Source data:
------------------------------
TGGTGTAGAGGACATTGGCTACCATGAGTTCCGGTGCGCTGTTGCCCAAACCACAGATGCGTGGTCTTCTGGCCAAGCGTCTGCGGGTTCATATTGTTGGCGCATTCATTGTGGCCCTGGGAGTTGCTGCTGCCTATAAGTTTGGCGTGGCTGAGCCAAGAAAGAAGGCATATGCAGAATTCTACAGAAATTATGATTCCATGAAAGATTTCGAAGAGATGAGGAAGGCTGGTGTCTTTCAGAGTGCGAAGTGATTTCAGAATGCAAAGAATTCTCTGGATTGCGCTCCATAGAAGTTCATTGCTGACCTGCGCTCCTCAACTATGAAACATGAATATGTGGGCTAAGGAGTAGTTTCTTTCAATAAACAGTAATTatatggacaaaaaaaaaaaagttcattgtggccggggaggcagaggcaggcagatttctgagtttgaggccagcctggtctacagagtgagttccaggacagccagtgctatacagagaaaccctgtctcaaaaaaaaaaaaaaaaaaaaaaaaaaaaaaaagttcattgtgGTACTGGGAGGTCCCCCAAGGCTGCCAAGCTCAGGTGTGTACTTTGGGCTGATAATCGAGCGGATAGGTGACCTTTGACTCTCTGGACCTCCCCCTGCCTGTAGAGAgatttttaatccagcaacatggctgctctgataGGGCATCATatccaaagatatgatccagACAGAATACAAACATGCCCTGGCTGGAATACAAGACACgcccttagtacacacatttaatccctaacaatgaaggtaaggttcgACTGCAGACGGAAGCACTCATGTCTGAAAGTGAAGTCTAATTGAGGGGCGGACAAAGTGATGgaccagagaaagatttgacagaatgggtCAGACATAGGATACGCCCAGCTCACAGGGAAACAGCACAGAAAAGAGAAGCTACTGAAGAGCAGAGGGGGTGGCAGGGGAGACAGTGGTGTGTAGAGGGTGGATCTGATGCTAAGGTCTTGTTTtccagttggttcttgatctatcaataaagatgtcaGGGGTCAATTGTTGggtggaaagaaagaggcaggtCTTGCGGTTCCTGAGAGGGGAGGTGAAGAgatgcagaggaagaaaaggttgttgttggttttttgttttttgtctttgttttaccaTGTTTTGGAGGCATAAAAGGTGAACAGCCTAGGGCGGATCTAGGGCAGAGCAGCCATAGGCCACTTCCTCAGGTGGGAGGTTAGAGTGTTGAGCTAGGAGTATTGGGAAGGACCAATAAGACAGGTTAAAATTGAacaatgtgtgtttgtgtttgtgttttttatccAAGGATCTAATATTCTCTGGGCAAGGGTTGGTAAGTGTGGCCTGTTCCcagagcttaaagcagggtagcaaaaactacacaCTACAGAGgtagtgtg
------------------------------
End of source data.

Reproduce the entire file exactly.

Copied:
TGGTGTAGAGGACATTGGCTACCATGAGTTCCGGTGCGCTGTTGCCCAAACCACAGATGCGTGGTCTTCTGGCCAAGCGTCTGCGGGTTCATATTGTTGGCGCATTCATTGTGGCCCTGGGAGTTGCTGCTGCCTATAAGTTTGGCGTGGCTGAGCCAAGAAAGAAGGCATATGCAGAATTCTACAGAAATTATGATTCCATGAAAGATTTCGAAGAGATGAGGAAGGCTGGTGTCTTTCAGAGTGCGAAGTGATTTCAGAATGCAAAGAATTCTCTGGATTGCGCTCCATAGAAGTTCATTGCTGACCTGCGCTCCTCAACTATGAAACATGAATATGTGGGCTAAGGAGTAGTTTCTTTCAATAAACAGTAATTatatggacaaaaaaaaaaaagttcattgtggccggggaggcagaggcaggcagatttctgagtttgaggccagcctggtctacagagtgagttccaggacagccagtgctatacagagaaaccctgtctcaaaaaaaaaaaaaaaaaaaaaaaaaaaaaaaagttcattgtgGTACTGGGAGGTCCCCCAAGGCTGCCAAGCTCAGGTGTGTACTTTGGGCTGATAATCGAGCGGATAGGTGACCTTTGACTCTCTGGACCTCCCCCTGCCTGTAGAGAgatttttaatccagcaacatggctgctctgataGGGCATCATatccaaagatatgatccagACAGAATACAAACATGCCCTGGCTGGAATACAAGACACgcccttagtacacacatttaatccctaacaatgaaggtaaggttcgACTGCAGACGGAAGCACTCATGTCTGAAAGTGAAGTCTAATTGAGGGGCGGACAAAGTGATGgaccagagaaagatttgacagaatgggtCAGACATAGGATACGCCCAGCTCACAGGGAAACAGCACAGAAAAGAGAAGCTACTGAAGAGCAGAGGGGGTGGCAGGGGAGACAGTGGTGTGTAGAGGGTGGATCTGATGCTAAGGTCTTGTTTtccagttggttcttgatctatcaataaagatgtcaGGGGTCAATTGTTGggtggaaagaaagaggcaggtCTTGCGGTTCCTGAGAGGGGAGGTGAAGAgatgcagaggaagaaaaggttgttgttggttttttgttttttgtctttgttttaccaTGTTTTGGAGGCATAAAAGGTGAACAGCCTAGGGCGGATCTAGGGCAGAGCAGCCATAGGCCACTTCCTCAGGTGGGAGGTTAGAGTGTTGAGCTAGGAGTATTGGGAAGGACCAATAAGACAGGTTAAAATTGAacaatgtgtgtttgtgtttgtgttttttatccAAGGATCTAATATTCTCTGGGCAAGGGTTGGTAAGTGTGGCCTGTTCCcagagcttaaagcagggtagcaaaaactacacaCTACAGAGgtagtgtg